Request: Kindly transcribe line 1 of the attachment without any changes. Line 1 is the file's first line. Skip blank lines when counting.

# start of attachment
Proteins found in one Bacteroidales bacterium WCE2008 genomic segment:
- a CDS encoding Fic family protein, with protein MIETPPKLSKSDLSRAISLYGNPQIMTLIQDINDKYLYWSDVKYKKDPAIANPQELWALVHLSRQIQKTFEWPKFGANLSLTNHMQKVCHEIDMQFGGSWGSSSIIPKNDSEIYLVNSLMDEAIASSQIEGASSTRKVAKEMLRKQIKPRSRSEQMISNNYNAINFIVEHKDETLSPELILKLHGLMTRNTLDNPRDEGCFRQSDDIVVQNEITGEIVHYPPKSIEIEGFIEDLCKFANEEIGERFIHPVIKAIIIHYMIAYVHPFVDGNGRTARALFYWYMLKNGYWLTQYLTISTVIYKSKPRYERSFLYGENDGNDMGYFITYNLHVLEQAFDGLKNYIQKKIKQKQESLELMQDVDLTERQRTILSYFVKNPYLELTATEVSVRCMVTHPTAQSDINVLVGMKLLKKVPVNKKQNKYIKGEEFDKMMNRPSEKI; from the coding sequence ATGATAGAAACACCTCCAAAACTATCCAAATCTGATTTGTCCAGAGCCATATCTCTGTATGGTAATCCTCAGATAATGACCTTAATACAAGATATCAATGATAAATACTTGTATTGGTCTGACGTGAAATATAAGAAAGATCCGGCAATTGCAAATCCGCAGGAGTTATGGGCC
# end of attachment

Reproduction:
Proteins found in one Bacteroidales bacterium WCE2008 genomic segment: